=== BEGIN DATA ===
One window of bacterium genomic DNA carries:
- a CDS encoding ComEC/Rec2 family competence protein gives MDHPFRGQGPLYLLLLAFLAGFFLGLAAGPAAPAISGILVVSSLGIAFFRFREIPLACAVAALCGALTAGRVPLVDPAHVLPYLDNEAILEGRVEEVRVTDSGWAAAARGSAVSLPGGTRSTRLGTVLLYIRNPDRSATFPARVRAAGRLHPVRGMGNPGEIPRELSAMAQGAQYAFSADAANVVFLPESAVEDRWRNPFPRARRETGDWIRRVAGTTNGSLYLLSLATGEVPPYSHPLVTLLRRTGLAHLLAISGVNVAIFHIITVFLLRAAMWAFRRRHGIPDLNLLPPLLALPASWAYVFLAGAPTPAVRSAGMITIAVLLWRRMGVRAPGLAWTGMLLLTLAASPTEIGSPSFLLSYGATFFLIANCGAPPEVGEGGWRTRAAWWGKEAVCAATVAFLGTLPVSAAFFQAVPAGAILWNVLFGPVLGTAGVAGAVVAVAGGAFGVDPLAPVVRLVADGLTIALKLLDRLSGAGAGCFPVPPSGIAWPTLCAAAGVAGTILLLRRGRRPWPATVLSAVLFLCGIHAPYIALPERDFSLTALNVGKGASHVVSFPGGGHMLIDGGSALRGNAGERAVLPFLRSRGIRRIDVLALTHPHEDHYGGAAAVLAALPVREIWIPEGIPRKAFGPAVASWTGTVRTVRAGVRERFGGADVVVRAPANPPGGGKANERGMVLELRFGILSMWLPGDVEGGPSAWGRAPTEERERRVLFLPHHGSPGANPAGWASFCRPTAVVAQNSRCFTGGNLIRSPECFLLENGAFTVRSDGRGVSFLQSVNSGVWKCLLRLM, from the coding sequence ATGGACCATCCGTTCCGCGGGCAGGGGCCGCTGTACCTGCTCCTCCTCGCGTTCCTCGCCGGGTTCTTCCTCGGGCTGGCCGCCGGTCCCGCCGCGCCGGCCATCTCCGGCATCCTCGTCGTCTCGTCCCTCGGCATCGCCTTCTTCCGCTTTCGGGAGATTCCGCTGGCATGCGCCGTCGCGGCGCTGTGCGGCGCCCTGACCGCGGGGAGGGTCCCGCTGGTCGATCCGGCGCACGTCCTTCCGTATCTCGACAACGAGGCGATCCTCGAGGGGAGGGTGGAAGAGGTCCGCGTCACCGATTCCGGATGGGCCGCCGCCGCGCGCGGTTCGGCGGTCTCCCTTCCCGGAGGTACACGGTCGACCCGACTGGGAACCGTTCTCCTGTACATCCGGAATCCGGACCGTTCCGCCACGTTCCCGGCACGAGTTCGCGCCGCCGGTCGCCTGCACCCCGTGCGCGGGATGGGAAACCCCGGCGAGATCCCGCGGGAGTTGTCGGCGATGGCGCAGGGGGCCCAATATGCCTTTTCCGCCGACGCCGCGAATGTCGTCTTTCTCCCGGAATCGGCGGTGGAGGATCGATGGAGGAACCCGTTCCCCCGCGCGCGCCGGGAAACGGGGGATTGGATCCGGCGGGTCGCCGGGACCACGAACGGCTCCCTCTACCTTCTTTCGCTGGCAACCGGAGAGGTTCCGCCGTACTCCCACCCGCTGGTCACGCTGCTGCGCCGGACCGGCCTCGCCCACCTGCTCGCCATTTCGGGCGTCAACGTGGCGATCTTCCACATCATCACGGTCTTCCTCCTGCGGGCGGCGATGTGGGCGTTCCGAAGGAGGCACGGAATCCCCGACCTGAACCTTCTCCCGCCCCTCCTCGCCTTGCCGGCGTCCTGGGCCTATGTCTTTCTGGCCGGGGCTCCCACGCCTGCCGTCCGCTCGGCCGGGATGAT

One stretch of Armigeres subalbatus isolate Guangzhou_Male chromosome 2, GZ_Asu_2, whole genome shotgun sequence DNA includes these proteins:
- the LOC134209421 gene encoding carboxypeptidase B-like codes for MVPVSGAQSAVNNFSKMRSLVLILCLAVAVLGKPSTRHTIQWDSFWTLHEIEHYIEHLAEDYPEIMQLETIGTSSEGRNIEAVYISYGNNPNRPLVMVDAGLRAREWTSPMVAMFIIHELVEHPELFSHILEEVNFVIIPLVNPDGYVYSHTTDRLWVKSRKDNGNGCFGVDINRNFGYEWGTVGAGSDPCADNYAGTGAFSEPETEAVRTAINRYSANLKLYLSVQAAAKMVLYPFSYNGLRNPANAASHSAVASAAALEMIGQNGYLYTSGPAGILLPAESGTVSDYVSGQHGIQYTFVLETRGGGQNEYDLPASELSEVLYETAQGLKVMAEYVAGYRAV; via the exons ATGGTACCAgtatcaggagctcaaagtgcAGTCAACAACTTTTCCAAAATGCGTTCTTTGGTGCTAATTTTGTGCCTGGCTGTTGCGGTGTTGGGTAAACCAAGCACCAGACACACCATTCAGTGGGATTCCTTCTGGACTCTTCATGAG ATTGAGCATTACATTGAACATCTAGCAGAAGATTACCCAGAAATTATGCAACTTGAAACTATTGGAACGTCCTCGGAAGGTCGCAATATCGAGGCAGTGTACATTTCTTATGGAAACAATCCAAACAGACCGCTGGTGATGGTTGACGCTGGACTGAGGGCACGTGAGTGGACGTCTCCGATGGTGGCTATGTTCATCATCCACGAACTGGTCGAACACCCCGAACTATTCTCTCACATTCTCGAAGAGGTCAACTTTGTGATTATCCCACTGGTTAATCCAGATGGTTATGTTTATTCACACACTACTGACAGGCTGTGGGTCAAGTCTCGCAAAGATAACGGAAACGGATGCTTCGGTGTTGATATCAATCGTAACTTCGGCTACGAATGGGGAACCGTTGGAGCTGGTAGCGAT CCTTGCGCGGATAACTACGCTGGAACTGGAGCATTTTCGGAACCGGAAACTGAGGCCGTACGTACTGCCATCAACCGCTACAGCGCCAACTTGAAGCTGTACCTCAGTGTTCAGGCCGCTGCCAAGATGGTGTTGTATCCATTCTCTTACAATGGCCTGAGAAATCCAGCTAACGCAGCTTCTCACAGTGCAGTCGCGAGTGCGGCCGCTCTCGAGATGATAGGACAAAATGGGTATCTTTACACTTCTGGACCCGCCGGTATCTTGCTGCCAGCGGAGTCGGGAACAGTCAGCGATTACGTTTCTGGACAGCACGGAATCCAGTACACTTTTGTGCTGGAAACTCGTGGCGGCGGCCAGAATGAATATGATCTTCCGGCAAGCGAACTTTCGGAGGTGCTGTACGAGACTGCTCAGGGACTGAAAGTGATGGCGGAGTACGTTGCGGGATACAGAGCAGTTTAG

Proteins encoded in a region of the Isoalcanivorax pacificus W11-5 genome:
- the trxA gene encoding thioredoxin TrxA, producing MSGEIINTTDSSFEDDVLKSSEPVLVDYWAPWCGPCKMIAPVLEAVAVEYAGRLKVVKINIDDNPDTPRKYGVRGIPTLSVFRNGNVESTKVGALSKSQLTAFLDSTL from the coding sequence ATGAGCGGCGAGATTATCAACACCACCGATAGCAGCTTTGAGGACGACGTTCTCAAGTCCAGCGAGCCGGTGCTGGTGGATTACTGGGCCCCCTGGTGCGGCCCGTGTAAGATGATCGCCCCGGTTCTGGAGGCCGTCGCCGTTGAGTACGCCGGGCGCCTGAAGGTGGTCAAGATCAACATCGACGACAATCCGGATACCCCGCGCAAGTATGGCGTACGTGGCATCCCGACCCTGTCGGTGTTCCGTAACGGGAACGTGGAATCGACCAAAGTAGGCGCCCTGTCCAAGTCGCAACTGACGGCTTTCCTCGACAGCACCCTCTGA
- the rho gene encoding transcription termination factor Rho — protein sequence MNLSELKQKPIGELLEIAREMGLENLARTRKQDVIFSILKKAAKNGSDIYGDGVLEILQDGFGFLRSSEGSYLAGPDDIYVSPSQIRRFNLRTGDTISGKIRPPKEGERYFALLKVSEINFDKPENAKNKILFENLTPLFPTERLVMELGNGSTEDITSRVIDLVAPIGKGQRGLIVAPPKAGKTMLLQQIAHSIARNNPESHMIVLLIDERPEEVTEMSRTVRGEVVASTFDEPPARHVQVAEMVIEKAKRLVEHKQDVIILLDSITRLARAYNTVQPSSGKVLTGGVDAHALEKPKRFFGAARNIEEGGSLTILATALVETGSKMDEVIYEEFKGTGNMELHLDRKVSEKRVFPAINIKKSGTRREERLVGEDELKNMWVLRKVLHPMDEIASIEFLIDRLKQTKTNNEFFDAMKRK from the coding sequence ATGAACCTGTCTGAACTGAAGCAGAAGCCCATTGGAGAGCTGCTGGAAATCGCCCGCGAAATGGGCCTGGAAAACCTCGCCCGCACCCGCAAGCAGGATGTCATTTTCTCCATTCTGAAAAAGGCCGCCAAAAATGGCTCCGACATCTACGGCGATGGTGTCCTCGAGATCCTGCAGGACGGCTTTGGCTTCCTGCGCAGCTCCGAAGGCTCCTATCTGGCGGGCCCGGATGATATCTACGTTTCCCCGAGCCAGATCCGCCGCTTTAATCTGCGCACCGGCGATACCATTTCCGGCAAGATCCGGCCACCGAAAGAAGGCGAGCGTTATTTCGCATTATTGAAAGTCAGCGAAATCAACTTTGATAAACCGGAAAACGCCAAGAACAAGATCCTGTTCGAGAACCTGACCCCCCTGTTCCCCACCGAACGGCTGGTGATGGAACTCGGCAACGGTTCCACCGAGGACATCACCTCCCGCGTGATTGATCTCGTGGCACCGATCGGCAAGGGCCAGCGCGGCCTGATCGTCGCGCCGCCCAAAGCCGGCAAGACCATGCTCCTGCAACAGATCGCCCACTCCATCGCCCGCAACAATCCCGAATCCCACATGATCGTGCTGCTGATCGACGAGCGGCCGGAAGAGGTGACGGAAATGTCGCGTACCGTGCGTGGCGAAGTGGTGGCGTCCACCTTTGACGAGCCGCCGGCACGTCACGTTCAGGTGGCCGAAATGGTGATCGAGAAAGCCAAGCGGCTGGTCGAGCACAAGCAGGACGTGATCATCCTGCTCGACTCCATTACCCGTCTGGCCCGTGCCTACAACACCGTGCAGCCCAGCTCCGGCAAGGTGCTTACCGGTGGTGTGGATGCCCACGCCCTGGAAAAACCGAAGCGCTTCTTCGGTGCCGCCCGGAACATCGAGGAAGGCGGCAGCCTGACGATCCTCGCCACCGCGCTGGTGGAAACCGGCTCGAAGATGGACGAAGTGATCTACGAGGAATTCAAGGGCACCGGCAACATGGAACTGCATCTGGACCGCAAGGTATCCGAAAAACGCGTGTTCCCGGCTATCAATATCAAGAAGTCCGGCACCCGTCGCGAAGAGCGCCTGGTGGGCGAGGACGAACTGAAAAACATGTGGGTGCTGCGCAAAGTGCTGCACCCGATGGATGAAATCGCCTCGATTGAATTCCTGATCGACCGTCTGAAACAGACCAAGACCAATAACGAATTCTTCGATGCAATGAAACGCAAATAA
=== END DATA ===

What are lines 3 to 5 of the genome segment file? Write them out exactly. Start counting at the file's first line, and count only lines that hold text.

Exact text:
One stretch of Armigeres subalbatus isolate Guangzhou_Male chromosome 2, GZ_Asu_2, whole genome shotgun sequence DNA includes these proteins:
- the LOC134209421 gene encoding carboxypeptidase B-like codes for MVPVSGAQSAVNNFSKMRSLVLILCLAVAVLGKPSTRHTIQWDSFWTLHEIEHYIEHLAEDYPEIMQLETIGTSSEGRNIEAVYISYGNNPNRPLVMVDAGLRAREWTSPMVAMFIIHELVEHPELFSHILEEVNFVIIPLVNPDGYVYSHTTDRLWVKSRKDNGNGCFGVDINRNFGYEWGTVGAGSDPCADNYAGTGAFSEPETEAVRTAINRYSANLKLYLSVQAAAKMVLYPFSYNGLRNPANAASHSAVASAAALEMIGQNGYLYTSGPAGILLPAESGTVSDYVSGQHGIQYTFVLETRGGGQNEYDLPASELSEVLYETAQGLKVMAEYVAGYRAV; via the exons ATGGTACCAgtatcaggagctcaaagtgcAGTCAACAACTTTTCCAAAATGCGTTCTTTGGTGCTAATTTTGTGCCTGGCTGTTGCGGTGTTGGGTAAACCAAGCACCAGACACACCATTCAGTGGGATTCCTTCTGGACTCTTCATGAG ATTGAGCATTACATTGAACATCTAGCAGAAGATTACCCAGAAATTATGCAACTTGAAACTATTGGAACGTCCTCGGAAGGTCGCAATATCGAGGCAGTGTACATTTCTTATGGAAACAATCCAAACAGACCGCTGGTGATGGTTGACGCTGGACTGAGGGCACGTGAGTGGACGTCTCCGATGGTGGCTATGTTCATCATCCACGAACTGGTCGAACACCCCGAACTATTCTCTCACATTCTCGAAGAGGTCAACTTTGTGATTATCCCACTGGTTAATCCAGATGGTTATGTTTATTCACACACTACTGACAGGCTGTGGGTCAAGTCTCGCAAAGATAACGGAAACGGATGCTTCGGTGTTGATATCAATCGTAACTTCGGCTACGAATGGGGAACCGTTGGAGCTGGTAGCGAT CCTTGCGCGGATAACTACGCTGGAACTGGAGCATTTTCGGAACCGGAAACTGAGGCCGTACGTACTGCCATCAACCGCTACAGCGCCAACTTGAAGCTGTACCTCAGTGTTCAGGCCGCTGCCAAGATGGTGTTGTATCCATTCTCTTACAATGGCCTGAGAAATCCAGCTAACGCAGCTTCTCACAGTGCAGTCGCGAGTGCGGCCGCTCTCGAGATGATAGGACAAAATGGGTATCTTTACACTTCTGGACCCGCCGGTATCTTGCTGCCAGCGGAGTCGGGAACAGTCAGCGATTACGTTTCTGGACAGCACGGAATCCAGTACACTTTTGTGCTGGAAACTCGTGGCGGCGGCCAGAATGAATATGATCTTCCGGCAAGCGAACTTTCGGAGGTGCTGTACGAGACTGCTCAGGGACTGAAAGTGATGGCGGAGTACGTTGCGGGATACAGAGCAGTTTAG

Proteins encoded in a region of the Isoalcanivorax pacificus W11-5 genome: